The interviews revealed four key common tangents: learning is collaborative rather than done alone; the importance of academic credentials in many professions is declining; the most fulfilling learning tends to take place outside of school; and those happiest about learning are those who learn out of intrinsic motivation rather than in pursuit of extrinsic rewards. The first of these insights, of course, appears on the surface to contradict the very notion of “independent learning,” but Stark offers an eloquent semantic caveat:

Independent learning suggests ideas such as “self-taught,” or “autodidact.” These imply that independence means working solo. But that’s just not how it happens. People don’t learn in isolation. When I talk about independent learners, I don’t mean people learning alone. I’m talking about learning that happens independent of schools.


Anyone who really wants to learn without school has to find other people to learn with and from. That’s the open secret of learning outside of school. It’s a social act. Learning is something we do together.

Independent learners are interdependent learners.

She critiques the present boom of massive open online classes, or MOOCs, for their tendency to attempt replicating the offline experience online rather than building a new model for learning from the ground up:

Simply put, MOOCs are designed to put teaching online, and that is their mistake. Instead they should start putting learning online. The innovation of MOOCs is to detach the act of teaching from physical classrooms and tuition-based enrollment. But what they should be working toward is much more radical — detaching learning from the linear processes of school.

But that, Stark found, is missing the point. When she interviewed people who did go to school and asked what they most liked about the experience, they “unanimously cited ‘other people’ as the most useful and meaningful part of their school experience.” So, then:

Given the primacy of community in the experience of learning, the question of how to take the auto out of autodidactic is the first and most central question for learners.

Much of the argument for formal education rests on statistics indicating that people with college and graduate degrees earn more. But those statistics, Stark notes, suffer an important and rarely heeded bias:

The problem is that this statistic is based on long-term data, gathered from a period of moderate loan debt, easy employability, and annual increases in the value of a college degree. These conditions have been the case for college grads for decades. Given the dramatically changed circumstances grads today face, we already know that the trends for debt, employability, and the value of a degree have all degraded, and we cannot assume the trend toward greater lifetime earnings will hold true for the current generation. This is a critical omission from media coverage. The fact is we do not know. There’s absolutely no guarantee it will hold true.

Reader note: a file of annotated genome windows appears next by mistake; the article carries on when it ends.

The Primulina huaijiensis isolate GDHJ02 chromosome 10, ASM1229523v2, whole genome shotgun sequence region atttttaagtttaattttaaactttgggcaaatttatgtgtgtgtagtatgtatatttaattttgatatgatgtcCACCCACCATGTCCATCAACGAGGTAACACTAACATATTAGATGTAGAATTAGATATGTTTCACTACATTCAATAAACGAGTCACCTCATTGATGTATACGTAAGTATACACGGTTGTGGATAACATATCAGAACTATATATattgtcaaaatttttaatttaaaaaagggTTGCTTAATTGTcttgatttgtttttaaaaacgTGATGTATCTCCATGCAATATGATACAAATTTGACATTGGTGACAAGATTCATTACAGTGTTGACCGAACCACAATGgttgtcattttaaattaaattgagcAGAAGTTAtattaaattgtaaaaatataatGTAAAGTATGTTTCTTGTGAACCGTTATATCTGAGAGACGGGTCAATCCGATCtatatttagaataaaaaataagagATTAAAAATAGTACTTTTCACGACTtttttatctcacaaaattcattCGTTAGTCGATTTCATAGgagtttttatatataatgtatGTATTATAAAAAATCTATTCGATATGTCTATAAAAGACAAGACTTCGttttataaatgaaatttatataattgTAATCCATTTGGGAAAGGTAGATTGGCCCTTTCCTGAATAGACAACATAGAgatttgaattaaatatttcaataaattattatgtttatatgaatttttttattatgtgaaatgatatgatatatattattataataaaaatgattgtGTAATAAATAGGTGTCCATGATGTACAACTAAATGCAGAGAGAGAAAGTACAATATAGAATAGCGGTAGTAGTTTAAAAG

Some heartening evidence suggests the blind reliance on degrees might be beginning to change. Stark cites Zappos CEO Tony Hsieh:

I haven’t looked at a résumé in years. I hire people based on their skills and whether or not they are going to fit our culture.

Another common argument for formal education extols the alleged advantages of its structure, proposing that homework assignments, reading schedules, and regular standardized testing would motivate you to learn with greater rigor. But, as Daniel Pink has written about the psychology of motivation, in school, as in work, intrinsic drives far outweigh extrinsic, carrots-and-sticks paradigms of reward and punishment, rendering this argument unsound. Stark writes:

Learning outside school is necessarily driven by an internal engine. … [I]ndependent learners stick with the reading, thinking, making, and experimenting by which they learn because they do it for love, to scratch an itch, to satisfy curiosity, following the compass of passion and wonder about the world.